A Companion to Modern and Contemporary Latin American and Latina/o Art
Blackwell Companions to Art History
1. Auflage April 2020
600 Seiten, Hardcover
Wiley & Sons Ltd
Preis: 182,00 €
Preis inkl. MwSt, zzgl. Versand
In-depth scholarship on the central artists, movements, and themes of Latin American art, from the Mexican revolution to the present
A Companion to Modern and Contemporary Latin American and Latinx Art consists of over 30 never-before-published essays on the crucial historical and theoretical issues that have framed our understanding of art in Latin America. This book has a uniquely inclusive focus that includes both Spanish-speaking Caribbean and contemporary Latinx art in the United States. Influential critics of the 20th century are also covered, with an emphasis on their effect on the development of artistic movements.
By providing in-depth explorations of central artists and issues, alongside cross-references to illustrations in major textbooks, this volume provides an excellent complement to wider surveys of Latin American and Latinx art. Readers will engage with the latest scholarship on each of five distinct historical periods, plus broader theoretical and historical trends that continue to influence how we understand Latinx, Indigenous, and Latin American art today. The book's areas of focus include:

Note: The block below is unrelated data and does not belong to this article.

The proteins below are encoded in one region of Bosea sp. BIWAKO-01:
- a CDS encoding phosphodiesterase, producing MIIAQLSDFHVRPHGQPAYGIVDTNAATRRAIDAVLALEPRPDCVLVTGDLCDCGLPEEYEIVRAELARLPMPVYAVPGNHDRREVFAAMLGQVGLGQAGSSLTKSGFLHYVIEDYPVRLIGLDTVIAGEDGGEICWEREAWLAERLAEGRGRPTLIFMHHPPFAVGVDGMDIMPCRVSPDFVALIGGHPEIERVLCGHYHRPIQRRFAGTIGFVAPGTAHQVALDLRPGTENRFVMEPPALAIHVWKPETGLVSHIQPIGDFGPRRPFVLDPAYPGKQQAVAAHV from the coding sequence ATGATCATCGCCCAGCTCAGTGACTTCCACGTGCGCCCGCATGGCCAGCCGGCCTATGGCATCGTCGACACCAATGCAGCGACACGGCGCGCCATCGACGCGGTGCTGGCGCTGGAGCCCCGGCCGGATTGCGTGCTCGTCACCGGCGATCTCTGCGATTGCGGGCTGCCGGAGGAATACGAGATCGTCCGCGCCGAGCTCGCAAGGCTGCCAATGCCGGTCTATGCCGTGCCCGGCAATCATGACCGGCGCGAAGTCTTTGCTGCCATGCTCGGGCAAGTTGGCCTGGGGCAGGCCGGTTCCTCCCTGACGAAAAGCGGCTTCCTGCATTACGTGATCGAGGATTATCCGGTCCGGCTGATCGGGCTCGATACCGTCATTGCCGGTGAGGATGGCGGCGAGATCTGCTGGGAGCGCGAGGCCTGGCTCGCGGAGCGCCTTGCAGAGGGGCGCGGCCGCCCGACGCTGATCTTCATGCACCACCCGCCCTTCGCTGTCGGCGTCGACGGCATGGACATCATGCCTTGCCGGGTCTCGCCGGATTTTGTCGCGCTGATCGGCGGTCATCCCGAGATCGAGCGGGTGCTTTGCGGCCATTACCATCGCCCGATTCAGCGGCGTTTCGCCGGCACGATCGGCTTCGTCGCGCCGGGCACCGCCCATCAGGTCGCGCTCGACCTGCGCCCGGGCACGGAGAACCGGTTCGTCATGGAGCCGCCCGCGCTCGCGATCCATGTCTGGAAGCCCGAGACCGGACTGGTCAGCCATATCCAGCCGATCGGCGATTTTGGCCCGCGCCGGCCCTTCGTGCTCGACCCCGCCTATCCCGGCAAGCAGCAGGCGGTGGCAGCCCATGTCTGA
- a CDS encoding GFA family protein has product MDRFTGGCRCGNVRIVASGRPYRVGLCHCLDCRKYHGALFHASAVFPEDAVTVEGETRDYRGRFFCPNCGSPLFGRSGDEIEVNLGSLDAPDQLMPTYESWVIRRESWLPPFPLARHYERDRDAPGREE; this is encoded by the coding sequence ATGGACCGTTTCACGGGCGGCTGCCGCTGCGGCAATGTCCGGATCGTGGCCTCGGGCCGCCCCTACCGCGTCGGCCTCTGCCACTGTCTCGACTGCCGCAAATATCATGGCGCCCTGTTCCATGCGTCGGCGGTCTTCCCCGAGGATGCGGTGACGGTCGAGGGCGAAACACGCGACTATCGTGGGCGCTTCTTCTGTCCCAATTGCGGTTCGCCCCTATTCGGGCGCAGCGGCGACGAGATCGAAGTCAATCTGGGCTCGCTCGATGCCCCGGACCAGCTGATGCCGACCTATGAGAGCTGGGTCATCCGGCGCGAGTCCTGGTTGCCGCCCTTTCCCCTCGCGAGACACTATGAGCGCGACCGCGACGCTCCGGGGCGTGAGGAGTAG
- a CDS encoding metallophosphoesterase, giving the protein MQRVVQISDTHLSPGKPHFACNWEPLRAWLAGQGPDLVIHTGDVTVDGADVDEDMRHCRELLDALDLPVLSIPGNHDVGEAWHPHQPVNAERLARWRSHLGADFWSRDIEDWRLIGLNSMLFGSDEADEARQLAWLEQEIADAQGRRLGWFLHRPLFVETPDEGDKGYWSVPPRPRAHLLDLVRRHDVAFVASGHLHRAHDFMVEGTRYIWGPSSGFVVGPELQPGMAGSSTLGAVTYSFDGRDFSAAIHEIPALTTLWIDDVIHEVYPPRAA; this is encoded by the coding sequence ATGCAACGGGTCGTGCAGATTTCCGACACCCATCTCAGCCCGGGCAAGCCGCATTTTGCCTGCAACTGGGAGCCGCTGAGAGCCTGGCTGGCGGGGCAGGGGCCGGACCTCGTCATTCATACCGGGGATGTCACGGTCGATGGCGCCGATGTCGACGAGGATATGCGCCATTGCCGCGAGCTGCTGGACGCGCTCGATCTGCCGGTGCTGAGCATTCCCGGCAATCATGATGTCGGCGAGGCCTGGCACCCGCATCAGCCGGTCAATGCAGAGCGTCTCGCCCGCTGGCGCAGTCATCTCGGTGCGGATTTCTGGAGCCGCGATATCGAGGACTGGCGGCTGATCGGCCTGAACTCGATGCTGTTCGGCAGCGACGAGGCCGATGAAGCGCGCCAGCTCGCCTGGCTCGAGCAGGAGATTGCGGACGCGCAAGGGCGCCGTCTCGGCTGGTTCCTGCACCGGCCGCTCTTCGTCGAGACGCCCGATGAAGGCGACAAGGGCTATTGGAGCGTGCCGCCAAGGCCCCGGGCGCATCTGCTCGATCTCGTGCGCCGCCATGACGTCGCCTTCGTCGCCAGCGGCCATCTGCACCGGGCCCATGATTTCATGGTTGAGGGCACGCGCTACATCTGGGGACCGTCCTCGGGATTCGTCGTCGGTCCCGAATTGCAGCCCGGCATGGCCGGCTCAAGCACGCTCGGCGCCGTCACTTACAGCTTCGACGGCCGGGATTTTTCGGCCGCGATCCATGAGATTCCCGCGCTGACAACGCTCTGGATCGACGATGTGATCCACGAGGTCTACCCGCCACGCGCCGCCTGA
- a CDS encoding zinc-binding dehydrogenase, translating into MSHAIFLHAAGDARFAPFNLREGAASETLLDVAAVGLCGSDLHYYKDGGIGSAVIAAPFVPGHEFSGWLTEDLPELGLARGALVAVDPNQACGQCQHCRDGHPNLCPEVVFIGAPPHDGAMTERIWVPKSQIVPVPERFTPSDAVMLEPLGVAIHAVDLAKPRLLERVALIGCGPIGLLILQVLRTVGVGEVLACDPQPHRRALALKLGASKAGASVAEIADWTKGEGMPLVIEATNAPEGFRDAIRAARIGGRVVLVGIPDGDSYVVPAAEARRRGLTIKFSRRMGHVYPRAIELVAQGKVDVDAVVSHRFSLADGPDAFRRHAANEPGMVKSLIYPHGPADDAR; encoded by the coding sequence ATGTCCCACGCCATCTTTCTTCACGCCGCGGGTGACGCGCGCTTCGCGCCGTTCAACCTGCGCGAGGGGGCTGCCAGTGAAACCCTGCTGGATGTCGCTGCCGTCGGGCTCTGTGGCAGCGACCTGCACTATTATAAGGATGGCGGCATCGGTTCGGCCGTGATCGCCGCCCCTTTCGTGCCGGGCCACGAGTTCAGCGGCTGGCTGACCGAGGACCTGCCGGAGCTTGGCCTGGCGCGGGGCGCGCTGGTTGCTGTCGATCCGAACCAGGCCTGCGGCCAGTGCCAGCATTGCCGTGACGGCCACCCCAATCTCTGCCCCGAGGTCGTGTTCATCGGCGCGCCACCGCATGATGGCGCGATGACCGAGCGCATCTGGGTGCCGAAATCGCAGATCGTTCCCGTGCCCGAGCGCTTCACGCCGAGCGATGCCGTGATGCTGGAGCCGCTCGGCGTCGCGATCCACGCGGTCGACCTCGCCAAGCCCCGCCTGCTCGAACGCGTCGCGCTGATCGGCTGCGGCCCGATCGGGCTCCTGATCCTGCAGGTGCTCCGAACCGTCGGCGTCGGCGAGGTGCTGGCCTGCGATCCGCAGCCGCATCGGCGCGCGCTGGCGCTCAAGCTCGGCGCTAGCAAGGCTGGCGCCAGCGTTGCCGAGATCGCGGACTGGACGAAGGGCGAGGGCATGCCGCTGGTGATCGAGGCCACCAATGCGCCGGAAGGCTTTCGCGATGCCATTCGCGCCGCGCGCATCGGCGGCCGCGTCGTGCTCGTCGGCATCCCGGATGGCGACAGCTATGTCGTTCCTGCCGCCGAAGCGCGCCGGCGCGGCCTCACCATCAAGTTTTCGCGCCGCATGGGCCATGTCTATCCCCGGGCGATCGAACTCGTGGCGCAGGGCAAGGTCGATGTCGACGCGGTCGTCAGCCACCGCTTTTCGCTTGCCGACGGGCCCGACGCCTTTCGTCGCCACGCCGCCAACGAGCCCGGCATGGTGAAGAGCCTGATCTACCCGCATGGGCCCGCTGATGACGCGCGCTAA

* The development of avant-garde art in the urban centers of Latin America from 1910-1945
* The rise of abstraction during the Cold War and the internationalization of Latin American art from 1945-1959
* The influence of the political upheavals of the 1960s on art and art theory in Latin America
* The rise of conceptual art as a response to dictatorship and social violence in the 1970s and 1980s
* The contemporary era of neoliberalism and globalization in Latin American and Latino Art, 1990-2010
With its comprehensive approach and informative structure, A Companion to Modern and Contemporary Latin American and Latinx Art is an excellent resource for advanced students in Latin American culture and art. It is also a valuable reference for aspiring scholars in the field.
About the Editor
Notes on Contributors
Series Editor's Preface
Introduction: Latin American and Latino Art
Alejandro Anreus, Robin Greeley, Megan Sullivan
Section I 1910-1945: Cosmopolitanisms and Nationalisms
This section focuses on the origins and development of avant-garde art movements based in the major urban centers of Latin America. It addresses the rising tensions between social and aesthetic agendas (especially around issues of race and class), redefinitions of national identities, and the confrontation between cosmopolitanism and nationalism. This set of essays explores various movements and critical voices in relation to relevant aspects of the international avant-garde and key moments of social and political history.